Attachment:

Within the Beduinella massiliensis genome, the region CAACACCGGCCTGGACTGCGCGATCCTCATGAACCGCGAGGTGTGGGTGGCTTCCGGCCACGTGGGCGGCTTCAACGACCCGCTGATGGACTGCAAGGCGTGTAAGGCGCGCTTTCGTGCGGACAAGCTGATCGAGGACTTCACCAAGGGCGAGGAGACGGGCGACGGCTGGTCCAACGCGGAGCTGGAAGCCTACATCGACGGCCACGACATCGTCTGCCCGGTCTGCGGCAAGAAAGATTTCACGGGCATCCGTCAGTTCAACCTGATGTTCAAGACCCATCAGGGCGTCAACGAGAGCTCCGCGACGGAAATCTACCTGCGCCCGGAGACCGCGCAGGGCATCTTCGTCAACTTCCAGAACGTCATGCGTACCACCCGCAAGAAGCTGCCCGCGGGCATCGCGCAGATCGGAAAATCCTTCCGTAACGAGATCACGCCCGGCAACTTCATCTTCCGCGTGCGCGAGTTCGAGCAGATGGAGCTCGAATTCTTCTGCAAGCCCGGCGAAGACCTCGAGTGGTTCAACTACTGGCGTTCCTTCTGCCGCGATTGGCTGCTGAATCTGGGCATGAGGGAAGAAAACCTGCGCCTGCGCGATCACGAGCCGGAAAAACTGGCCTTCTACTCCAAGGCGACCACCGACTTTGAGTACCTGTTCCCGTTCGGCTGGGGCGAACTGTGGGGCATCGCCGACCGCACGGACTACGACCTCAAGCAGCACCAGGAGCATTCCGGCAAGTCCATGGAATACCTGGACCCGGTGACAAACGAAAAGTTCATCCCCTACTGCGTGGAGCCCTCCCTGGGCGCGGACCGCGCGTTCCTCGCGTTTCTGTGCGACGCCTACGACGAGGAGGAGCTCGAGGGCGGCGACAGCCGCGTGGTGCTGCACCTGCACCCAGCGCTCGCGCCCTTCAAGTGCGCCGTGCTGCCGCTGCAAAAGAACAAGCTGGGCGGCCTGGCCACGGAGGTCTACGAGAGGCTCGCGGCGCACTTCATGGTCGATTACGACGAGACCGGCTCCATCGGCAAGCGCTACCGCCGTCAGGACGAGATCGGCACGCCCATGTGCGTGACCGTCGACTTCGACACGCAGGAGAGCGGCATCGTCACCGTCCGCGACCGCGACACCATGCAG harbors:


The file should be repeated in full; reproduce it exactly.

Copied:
Within the Beduinella massiliensis genome, the region CAACACCGGCCTGGACTGCGCGATCCTCATGAACCGCGAGGTGTGGGTGGCTTCCGGCCACGTGGGCGGCTTCAACGACCCGCTGATGGACTGCAAGGCGTGTAAGGCGCGCTTTCGTGCGGACAAGCTGATCGAGGACTTCACCAAGGGCGAGGAGACGGGCGACGGCTGGTCCAACGCGGAGCTGGAAGCCTACATCGACGGCCACGACATCGTCTGCCCGGTCTGCGGCAAGAAAGATTTCACGGGCATCCGTCAGTTCAACCTGATGTTCAAGACCCATCAGGGCGTCAACGAGAGCTCCGCGACGGAAATCTACCTGCGCCCGGAGACCGCGCAGGGCATCTTCGTCAACTTCCAGAACGTCATGCGTACCACCCGCAAGAAGCTGCCCGCGGGCATCGCGCAGATCGGAAAATCCTTCCGTAACGAGATCACGCCCGGCAACTTCATCTTCCGCGTGCGCGAGTTCGAGCAGATGGAGCTCGAATTCTTCTGCAAGCCCGGCGAAGACCTCGAGTGGTTCAACTACTGGCGTTCCTTCTGCCGCGATTGGCTGCTGAATCTGGGCATGAGGGAAGAAAACCTGCGCCTGCGCGATCACGAGCCGGAAAAACTGGCCTTCTACTCCAAGGCGACCACCGACTTTGAGTACCTGTTCCCGTTCGGCTGGGGCGAACTGTGGGGCATCGCCGACCGCACGGACTACGACCTCAAGCAGCACCAGGAGCATTCCGGCAAGTCCATGGAATACCTGGACCCGGTGACAAACGAAAAGTTCATCCCCTACTGCGTGGAGCCCTCCCTGGGCGCGGACCGCGCGTTCCTCGCGTTTCTGTGCGACGCCTACGACGAGGAGGAGCTCGAGGGCGGCGACAGCCGCGTGGTGCTGCACCTGCACCCAGCGCTCGCGCCCTTCAAGTGCGCCGTGCTGCCGCTGCAAAAGAACAAGCTGGGCGGCCTGGCCACGGAGGTCTACGAGAGGCTCGCGGCGCACTTCATGGTCGATTACGACGAGACCGGCTCCATCGGCAAGCGCTACCGCCGTCAGGACGAGATCGGCACGCCCATGTGCGTGACCGTCGACTTCGACACGCAGGAGAGCGGCATCGTCACCGTCCGCGACCGCGACACCATGCAG harbors: